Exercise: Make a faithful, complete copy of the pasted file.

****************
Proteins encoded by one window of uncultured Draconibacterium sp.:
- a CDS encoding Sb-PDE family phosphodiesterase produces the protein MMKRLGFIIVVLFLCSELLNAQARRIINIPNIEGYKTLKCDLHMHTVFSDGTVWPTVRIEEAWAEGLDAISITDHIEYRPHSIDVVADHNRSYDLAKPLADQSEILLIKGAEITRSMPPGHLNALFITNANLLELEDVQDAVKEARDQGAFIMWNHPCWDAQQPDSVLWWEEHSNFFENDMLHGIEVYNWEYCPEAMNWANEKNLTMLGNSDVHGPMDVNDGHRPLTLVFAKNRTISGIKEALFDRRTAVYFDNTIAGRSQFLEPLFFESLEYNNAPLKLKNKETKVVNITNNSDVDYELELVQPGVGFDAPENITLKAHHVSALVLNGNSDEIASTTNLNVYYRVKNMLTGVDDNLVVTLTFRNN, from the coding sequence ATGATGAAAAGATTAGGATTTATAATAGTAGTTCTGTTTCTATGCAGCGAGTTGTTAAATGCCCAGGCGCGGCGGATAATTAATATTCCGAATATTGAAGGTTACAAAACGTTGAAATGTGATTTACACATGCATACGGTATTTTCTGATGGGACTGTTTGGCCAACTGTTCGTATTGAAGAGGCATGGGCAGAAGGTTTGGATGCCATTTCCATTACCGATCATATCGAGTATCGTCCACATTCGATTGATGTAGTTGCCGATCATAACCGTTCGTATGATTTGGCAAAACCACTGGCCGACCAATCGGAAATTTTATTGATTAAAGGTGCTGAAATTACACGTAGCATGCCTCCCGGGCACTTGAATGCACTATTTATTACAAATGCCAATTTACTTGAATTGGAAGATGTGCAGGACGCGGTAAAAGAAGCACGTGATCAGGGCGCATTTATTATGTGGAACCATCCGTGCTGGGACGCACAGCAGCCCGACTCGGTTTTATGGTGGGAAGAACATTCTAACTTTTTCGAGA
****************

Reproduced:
Proteins encoded by one window of uncultured Draconibacterium sp.:
- a CDS encoding Sb-PDE family phosphodiesterase produces the protein MMKRLGFIIVVLFLCSELLNAQARRIINIPNIEGYKTLKCDLHMHTVFSDGTVWPTVRIEEAWAEGLDAISITDHIEYRPHSIDVVADHNRSYDLAKPLADQSEILLIKGAEITRSMPPGHLNALFITNANLLELEDVQDAVKEARDQGAFIMWNHPCWDAQQPDSVLWWEEHSNFFENDMLHGIEVYNWEYCPEAMNWANEKNLTMLGNSDVHGPMDVNDGHRPLTLVFAKNRTISGIKEALFDRRTAVYFDNTIAGRSQFLEPLFFESLEYNNAPLKLKNKETKVVNITNNSDVDYELELVQPGVGFDAPENITLKAHHVSALVLNGNSDEIASTTNLNVYYRVKNMLTGVDDNLVVTLTFRNN, from the coding sequence ATGATGAAAAGATTAGGATTTATAATAGTAGTTCTGTTTCTATGCAGCGAGTTGTTAAATGCCCAGGCGCGGCGGATAATTAATATTCCGAATATTGAAGGTTACAAAACGTTGAAATGTGATTTACACATGCATACGGTATTTTCTGATGGGACTGTTTGGCCAACTGTTCGTATTGAAGAGGCATGGGCAGAAGGTTTGGATGCCATTTCCATTACCGATCATATCGAGTATCGTCCACATTCGATTGATGTAGTTGCCGATCATAACCGTTCGTATGATTTGGCAAAACCACTGGCCGACCAATCGGAAATTTTATTGATTAAAGGTGCTGAAATTACACGTAGCATGCCTCCCGGGCACTTGAATGCACTATTTATTACAAATGCCAATTTACTTGAATTGGAAGATGTGCAGGACGCGGTAAAAGAAGCACGTGATCAGGGCGCATTTATTATGTGGAACCATCCGTGCTGGGACGCACAGCAGCCCGACTCGGTTTTATGGTGGGAAGAACATTCTAACTTTTTCGAGA